I miss Russian paper. I remember the days when we communicated with Russian pen-pals whom we had met at camp. Receiving a letter in the mail was doubly special because it was so interestingly wrapped.
First, the airmail envelope was nice and light. The address, if we could decipher it, seemed to be written backwards! Region, then city, then street, then house#, etc. The paper inside was equally light, and contained flowery Russian script on a grid like the kind you see in Math class. If the paper didn't have lines, then lines had been formed carefully with a ruler, and then erased.
At first, I found the Russian graph paper hard to write on. All the extra lines got in my way. When I went to Russia, I even took my own college-ruled paper with me. I once bought little notebooks for my English students, with fun designs on them. I didn't pay attention to what kind of paper was inside, and the kids complained that they didn't know how to write without the little squares.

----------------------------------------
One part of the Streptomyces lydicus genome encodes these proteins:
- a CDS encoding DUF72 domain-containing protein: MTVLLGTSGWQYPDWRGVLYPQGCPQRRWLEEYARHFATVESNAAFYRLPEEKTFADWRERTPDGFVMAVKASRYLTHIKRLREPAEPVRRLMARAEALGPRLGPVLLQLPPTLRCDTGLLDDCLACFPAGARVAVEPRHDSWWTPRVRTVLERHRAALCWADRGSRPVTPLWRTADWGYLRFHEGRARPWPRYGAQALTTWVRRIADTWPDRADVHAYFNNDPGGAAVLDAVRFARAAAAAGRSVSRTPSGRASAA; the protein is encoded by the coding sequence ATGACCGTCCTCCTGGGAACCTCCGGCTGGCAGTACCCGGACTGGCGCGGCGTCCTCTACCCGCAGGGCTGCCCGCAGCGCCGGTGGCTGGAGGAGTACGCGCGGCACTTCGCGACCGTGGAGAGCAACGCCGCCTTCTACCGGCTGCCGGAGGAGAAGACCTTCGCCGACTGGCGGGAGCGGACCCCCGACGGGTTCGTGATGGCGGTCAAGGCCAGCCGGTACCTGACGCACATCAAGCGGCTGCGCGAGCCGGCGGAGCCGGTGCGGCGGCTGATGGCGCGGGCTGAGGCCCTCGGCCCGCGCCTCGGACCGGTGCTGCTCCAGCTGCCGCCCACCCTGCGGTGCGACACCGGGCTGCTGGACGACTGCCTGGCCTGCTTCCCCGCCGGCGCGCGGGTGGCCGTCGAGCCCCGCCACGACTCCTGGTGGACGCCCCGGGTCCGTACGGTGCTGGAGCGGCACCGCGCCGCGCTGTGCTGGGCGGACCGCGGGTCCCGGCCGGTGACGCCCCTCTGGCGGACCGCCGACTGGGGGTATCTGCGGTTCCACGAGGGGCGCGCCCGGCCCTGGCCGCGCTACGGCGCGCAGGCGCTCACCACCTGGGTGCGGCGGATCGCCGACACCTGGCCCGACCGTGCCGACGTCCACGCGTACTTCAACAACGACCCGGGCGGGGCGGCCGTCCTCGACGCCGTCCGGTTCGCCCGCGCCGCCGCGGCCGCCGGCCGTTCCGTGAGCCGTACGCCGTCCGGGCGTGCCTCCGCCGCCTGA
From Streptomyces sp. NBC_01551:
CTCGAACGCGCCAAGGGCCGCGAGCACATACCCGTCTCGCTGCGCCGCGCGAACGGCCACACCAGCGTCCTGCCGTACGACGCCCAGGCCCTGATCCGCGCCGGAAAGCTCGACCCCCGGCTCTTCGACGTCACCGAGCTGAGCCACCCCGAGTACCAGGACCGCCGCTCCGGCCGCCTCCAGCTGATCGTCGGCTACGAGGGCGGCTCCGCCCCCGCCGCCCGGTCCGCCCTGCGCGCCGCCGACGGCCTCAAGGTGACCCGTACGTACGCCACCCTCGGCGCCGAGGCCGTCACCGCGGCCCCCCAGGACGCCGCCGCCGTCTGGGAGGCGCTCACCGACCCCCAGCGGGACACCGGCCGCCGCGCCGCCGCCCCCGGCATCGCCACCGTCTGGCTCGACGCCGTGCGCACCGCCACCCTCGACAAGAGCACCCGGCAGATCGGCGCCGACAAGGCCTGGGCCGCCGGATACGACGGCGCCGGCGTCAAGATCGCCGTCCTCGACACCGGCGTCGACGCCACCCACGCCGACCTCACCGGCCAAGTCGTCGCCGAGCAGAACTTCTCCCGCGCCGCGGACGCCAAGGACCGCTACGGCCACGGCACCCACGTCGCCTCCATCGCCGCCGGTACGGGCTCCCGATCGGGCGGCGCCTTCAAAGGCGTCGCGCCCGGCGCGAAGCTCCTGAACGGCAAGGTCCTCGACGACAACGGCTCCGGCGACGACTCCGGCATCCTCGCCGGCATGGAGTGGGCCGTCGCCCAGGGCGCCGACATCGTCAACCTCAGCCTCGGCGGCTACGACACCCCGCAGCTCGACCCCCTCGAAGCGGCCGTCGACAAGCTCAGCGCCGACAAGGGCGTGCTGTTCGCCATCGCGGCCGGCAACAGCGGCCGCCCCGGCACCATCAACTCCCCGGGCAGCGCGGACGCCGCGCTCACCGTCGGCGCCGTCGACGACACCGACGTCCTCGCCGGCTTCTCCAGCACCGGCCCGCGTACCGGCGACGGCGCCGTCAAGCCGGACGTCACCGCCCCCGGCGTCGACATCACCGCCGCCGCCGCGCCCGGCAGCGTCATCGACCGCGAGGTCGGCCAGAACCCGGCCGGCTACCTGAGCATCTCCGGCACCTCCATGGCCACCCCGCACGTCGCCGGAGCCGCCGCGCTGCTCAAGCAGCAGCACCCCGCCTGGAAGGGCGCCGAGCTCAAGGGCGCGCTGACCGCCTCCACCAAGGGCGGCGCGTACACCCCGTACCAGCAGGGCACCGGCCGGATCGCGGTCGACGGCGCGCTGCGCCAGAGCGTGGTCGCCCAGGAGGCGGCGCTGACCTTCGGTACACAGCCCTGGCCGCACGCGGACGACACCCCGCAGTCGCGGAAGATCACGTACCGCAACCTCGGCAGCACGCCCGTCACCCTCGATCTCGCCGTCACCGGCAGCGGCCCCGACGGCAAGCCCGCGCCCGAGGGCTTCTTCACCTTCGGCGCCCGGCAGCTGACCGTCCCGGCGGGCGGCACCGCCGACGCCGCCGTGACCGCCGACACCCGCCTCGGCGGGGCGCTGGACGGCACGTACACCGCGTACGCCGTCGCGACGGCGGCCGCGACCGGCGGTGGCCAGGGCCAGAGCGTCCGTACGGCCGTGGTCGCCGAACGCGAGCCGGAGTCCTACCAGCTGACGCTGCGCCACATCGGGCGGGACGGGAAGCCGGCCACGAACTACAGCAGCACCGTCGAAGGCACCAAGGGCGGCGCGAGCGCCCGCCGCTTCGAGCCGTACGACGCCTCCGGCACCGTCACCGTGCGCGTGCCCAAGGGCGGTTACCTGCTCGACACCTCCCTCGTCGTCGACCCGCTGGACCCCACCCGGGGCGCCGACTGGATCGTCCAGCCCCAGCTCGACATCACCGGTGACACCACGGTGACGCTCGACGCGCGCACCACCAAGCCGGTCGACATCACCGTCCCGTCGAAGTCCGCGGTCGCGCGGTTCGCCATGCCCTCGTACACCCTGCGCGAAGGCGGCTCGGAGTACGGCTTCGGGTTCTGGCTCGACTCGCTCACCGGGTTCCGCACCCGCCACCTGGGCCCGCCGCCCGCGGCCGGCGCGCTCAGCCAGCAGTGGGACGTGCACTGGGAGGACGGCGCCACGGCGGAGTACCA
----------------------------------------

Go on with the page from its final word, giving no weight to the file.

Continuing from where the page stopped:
But eventually, I got used to writing in the grid, and that is the kind of paper I prefer now. I was glad when I got home and my brother had left some graph paper that I could use.
Of course, most work is done on the computer nowadays. But still, for taking notes, I prefer the Russian way.